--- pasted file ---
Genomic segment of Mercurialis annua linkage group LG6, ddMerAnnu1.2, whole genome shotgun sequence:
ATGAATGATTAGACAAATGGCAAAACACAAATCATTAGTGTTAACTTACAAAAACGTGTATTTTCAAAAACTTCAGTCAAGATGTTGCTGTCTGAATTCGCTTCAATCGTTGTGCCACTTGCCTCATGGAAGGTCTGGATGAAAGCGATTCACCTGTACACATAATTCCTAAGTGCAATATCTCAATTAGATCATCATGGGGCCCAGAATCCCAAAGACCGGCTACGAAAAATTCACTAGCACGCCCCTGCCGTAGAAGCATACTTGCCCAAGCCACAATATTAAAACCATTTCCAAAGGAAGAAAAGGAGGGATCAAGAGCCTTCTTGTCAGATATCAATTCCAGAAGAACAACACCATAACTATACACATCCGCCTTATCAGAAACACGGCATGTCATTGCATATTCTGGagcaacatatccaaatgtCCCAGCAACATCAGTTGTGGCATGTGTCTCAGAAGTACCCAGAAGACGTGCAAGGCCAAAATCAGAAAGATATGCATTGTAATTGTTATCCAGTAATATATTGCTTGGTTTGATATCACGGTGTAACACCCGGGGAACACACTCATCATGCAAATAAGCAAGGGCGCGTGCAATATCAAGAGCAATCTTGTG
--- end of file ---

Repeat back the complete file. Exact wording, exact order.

Genomic segment of Mercurialis annua linkage group LG6, ddMerAnnu1.2, whole genome shotgun sequence:
ATGAATGATTAGACAAATGGCAAAACACAAATCATTAGTGTTAACTTACAAAAACGTGTATTTTCAAAAACTTCAGTCAAGATGTTGCTGTCTGAATTCGCTTCAATCGTTGTGCCACTTGCCTCATGGAAGGTCTGGATGAAAGCGATTCACCTGTACACATAATTCCTAAGTGCAATATCTCAATTAGATCATCATGGGGCCCAGAATCCCAAAGACCGGCTACGAAAAATTCACTAGCACGCCCCTGCCGTAGAAGCATACTTGCCCAAGCCACAATATTAAAACCATTTCCAAAGGAAGAAAAGGAGGGATCAAGAGCCTTCTTGTCAGATATCAATTCCAGAAGAACAACACCATAACTATACACATCCGCCTTATCAGAAACACGGCATGTCATTGCATATTCTGGagcaacatatccaaatgtCCCAGCAACATCAGTTGTGGCATGTGTCTCAGAAGTACCCAGAAGACGTGCAAGGCCAAAATCAGAAAGATATGCATTGTAATTGTTATCCAGTAATATATTGCTTGGTTTGATATCACGGTGTAACACCCGGGGAACACACTCATCATGCAAATAAGCAAGGGCGCGTGCAATATCAAGAGCAATCTTGTG